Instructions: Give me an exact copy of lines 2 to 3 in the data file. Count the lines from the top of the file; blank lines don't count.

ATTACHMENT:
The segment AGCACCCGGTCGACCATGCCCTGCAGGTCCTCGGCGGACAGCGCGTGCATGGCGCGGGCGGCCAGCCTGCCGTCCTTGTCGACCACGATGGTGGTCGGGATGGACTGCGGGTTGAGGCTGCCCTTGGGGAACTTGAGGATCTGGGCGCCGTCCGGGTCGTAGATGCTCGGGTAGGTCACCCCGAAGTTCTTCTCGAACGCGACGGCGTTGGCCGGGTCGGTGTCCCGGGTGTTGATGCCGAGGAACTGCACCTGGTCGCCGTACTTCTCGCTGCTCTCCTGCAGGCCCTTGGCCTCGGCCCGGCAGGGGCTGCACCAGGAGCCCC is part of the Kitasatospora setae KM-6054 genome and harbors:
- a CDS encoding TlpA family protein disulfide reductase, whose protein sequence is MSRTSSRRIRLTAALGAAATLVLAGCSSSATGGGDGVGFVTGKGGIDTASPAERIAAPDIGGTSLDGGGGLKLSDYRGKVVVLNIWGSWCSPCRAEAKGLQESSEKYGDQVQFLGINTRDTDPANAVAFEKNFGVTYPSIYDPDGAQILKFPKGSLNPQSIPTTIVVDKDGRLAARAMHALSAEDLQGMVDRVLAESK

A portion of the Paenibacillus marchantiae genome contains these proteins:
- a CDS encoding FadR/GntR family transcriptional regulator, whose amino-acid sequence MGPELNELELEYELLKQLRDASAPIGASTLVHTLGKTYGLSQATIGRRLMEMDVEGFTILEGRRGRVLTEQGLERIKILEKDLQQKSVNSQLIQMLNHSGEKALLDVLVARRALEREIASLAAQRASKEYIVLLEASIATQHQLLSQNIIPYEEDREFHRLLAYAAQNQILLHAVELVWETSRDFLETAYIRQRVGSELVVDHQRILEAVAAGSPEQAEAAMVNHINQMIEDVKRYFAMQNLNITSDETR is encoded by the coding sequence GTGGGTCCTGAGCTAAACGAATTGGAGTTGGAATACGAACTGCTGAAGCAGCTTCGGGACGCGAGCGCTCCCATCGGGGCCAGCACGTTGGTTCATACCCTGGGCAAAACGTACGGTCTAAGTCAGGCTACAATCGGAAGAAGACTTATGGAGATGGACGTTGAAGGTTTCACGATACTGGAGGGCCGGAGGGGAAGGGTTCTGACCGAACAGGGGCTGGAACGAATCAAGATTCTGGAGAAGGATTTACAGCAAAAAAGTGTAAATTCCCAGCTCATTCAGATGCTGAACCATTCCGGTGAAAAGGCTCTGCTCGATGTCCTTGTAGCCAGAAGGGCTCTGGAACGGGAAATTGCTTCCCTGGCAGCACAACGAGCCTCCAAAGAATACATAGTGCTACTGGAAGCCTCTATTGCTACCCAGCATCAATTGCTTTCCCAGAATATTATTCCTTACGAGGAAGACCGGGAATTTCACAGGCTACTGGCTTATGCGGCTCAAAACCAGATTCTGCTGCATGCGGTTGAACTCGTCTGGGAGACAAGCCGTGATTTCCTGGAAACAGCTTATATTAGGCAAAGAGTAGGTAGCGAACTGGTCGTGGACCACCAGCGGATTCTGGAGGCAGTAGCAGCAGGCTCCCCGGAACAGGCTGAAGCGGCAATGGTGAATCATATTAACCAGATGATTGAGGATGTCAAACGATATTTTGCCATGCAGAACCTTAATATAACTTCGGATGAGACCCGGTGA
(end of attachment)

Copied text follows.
- a CDS encoding TlpA family protein disulfide reductase, whose protein sequence is MSRTSSRRIRLTAALGAAATLVLAGCSSSATGGGDGVGFVTGKGGIDTASPAERIAAPDIGGTSLDGGGGLKLSDYRGKVVVLNIWGSWCSPCRAEAKGLQESSEKYGDQVQFLGINTRDTDPANAVAFEKNFGVTYPSIYDPDGAQILKFPKGSLNPQSIPTTIVVDKDGRLAARAMHALSAEDLQGMVDRVLAESK

A portion of the Paenibacillus marchantiae genome contains these proteins: